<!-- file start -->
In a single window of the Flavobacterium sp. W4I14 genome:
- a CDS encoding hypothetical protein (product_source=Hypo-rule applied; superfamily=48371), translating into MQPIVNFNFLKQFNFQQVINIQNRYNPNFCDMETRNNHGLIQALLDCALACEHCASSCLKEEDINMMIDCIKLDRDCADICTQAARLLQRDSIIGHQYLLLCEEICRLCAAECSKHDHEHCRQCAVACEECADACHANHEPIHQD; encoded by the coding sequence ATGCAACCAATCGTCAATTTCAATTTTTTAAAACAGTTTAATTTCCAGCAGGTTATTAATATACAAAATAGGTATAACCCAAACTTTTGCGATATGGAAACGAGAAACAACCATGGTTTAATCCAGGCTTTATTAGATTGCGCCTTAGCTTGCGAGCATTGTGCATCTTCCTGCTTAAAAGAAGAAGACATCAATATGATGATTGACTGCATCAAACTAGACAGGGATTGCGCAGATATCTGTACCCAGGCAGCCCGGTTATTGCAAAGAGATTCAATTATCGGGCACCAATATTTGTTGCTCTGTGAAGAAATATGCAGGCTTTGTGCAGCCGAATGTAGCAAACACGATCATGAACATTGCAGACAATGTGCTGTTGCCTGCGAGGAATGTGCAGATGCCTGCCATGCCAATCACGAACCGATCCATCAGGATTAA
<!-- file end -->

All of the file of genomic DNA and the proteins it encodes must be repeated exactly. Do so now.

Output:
In a single window of the Flavobacterium sp. W4I14 genome:
- a CDS encoding hypothetical protein (product_source=Hypo-rule applied; superfamily=48371), translating into MQPIVNFNFLKQFNFQQVINIQNRYNPNFCDMETRNNHGLIQALLDCALACEHCASSCLKEEDINMMIDCIKLDRDCADICTQAARLLQRDSIIGHQYLLLCEEICRLCAAECSKHDHEHCRQCAVACEECADACHANHEPIHQD; encoded by the coding sequence ATGCAACCAATCGTCAATTTCAATTTTTTAAAACAGTTTAATTTCCAGCAGGTTATTAATATACAAAATAGGTATAACCCAAACTTTTGCGATATGGAAACGAGAAACAACCATGGTTTAATCCAGGCTTTATTAGATTGCGCCTTAGCTTGCGAGCATTGTGCATCTTCCTGCTTAAAAGAAGAAGACATCAATATGATGATTGACTGCATCAAACTAGACAGGGATTGCGCAGATATCTGTACCCAGGCAGCCCGGTTATTGCAAAGAGATTCAATTATCGGGCACCAATATTTGTTGCTCTGTGAAGAAATATGCAGGCTTTGTGCAGCCGAATGTAGCAAACACGATCATGAACATTGCAGACAATGTGCTGTTGCCTGCGAGGAATGTGCAGATGCCTGCCATGCCAATCACGAACCGATCCATCAGGATTAA